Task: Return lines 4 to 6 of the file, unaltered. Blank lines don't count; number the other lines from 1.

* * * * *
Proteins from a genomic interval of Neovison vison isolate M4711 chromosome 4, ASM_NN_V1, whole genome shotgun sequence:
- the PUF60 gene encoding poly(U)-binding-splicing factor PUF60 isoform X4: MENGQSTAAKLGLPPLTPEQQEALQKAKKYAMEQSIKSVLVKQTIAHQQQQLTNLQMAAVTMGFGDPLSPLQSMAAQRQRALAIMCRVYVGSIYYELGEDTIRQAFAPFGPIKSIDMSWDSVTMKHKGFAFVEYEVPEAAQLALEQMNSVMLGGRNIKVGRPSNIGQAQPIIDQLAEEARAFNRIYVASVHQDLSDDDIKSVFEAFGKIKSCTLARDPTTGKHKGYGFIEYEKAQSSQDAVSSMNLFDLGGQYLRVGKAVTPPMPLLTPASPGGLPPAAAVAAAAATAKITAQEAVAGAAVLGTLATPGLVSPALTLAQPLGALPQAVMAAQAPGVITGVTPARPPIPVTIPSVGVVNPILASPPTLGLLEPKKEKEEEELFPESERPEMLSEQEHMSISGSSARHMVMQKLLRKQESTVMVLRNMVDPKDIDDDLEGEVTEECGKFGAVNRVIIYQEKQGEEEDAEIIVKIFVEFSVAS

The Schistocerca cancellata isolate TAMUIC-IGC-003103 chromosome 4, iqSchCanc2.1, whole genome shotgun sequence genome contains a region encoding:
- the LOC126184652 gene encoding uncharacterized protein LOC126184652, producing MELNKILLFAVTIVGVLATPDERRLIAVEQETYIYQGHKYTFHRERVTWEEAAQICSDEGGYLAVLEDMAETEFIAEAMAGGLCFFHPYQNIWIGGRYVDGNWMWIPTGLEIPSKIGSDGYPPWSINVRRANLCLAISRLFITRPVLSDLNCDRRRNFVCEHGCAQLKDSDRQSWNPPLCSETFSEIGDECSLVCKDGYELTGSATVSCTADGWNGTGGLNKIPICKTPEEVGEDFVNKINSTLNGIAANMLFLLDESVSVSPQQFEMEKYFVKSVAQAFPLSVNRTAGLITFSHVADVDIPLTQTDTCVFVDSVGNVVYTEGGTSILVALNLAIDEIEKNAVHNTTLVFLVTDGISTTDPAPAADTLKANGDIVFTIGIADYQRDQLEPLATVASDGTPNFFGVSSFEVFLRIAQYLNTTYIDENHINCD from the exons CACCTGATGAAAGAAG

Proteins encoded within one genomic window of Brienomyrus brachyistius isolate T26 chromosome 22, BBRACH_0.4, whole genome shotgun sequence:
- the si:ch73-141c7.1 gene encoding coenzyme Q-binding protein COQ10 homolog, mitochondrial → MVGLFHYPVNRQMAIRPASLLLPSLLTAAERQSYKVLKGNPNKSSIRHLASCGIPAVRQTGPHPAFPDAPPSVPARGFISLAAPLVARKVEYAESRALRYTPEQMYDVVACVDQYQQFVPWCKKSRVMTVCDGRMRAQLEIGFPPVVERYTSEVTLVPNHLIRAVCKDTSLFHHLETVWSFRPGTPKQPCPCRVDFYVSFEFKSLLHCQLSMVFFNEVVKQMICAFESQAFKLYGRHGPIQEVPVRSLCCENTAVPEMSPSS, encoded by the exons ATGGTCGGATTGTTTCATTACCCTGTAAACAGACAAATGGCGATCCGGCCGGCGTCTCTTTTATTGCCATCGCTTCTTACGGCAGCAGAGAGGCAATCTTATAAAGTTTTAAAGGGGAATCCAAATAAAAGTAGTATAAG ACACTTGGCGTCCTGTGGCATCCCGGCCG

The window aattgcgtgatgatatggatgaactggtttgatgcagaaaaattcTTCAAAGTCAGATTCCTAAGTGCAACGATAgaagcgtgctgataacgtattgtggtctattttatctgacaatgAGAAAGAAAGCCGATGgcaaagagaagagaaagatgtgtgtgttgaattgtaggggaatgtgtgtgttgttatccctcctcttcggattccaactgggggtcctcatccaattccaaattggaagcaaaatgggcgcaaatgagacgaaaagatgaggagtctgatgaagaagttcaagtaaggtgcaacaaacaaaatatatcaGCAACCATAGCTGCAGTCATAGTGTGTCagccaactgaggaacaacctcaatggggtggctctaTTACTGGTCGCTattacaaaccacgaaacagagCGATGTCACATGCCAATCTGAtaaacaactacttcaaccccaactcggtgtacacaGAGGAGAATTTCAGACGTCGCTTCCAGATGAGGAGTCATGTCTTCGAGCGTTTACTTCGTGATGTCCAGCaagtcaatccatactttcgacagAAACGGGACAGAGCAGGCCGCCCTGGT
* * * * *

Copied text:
- the LOC126184652 gene encoding uncharacterized protein LOC126184652, producing MELNKILLFAVTIVGVLATPDERRLIAVEQETYIYQGHKYTFHRERVTWEEAAQICSDEGGYLAVLEDMAETEFIAEAMAGGLCFFHPYQNIWIGGRYVDGNWMWIPTGLEIPSKIGSDGYPPWSINVRRANLCLAISRLFITRPVLSDLNCDRRRNFVCEHGCAQLKDSDRQSWNPPLCSETFSEIGDECSLVCKDGYELTGSATVSCTADGWNGTGGLNKIPICKTPEEVGEDFVNKINSTLNGIAANMLFLLDESVSVSPQQFEMEKYFVKSVAQAFPLSVNRTAGLITFSHVADVDIPLTQTDTCVFVDSVGNVVYTEGGTSILVALNLAIDEIEKNAVHNTTLVFLVTDGISTTDPAPAADTLKANGDIVFTIGIADYQRDQLEPLATVASDGTPNFFGVSSFEVFLRIAQYLNTTYIDENHINCD from the exons CACCTGATGAAAGAAG

Proteins encoded within one genomic window of Brienomyrus brachyistius isolate T26 chromosome 22, BBRACH_0.4, whole genome shotgun sequence:
- the si:ch73-141c7.1 gene encoding coenzyme Q-binding protein COQ10 homolog, mitochondrial → MVGLFHYPVNRQMAIRPASLLLPSLLTAAERQSYKVLKGNPNKSSIRHLASCGIPAVRQTGPHPAFPDAPPSVPARGFISLAAPLVARKVEYAESRALRYTPEQMYDVVACVDQYQQFVPWCKKSRVMTVCDGRMRAQLEIGFPPVVERYTSEVTLVPNHLIRAVCKDTSLFHHLETVWSFRPGTPKQPCPCRVDFYVSFEFKSLLHCQLSMVFFNEVVKQMICAFESQAFKLYGRHGPIQEVPVRSLCCENTAVPEMSPSS, encoded by the exons ATGGTCGGATTGTTTCATTACCCTGTAAACAGACAAATGGCGATCCGGCCGGCGTCTCTTTTATTGCCATCGCTTCTTACGGCAGCAGAGAGGCAATCTTATAAAGTTTTAAAGGGGAATCCAAATAAAAGTAGTATAAG ACACTTGGCGTCCTGTGGCATCCCGGCCG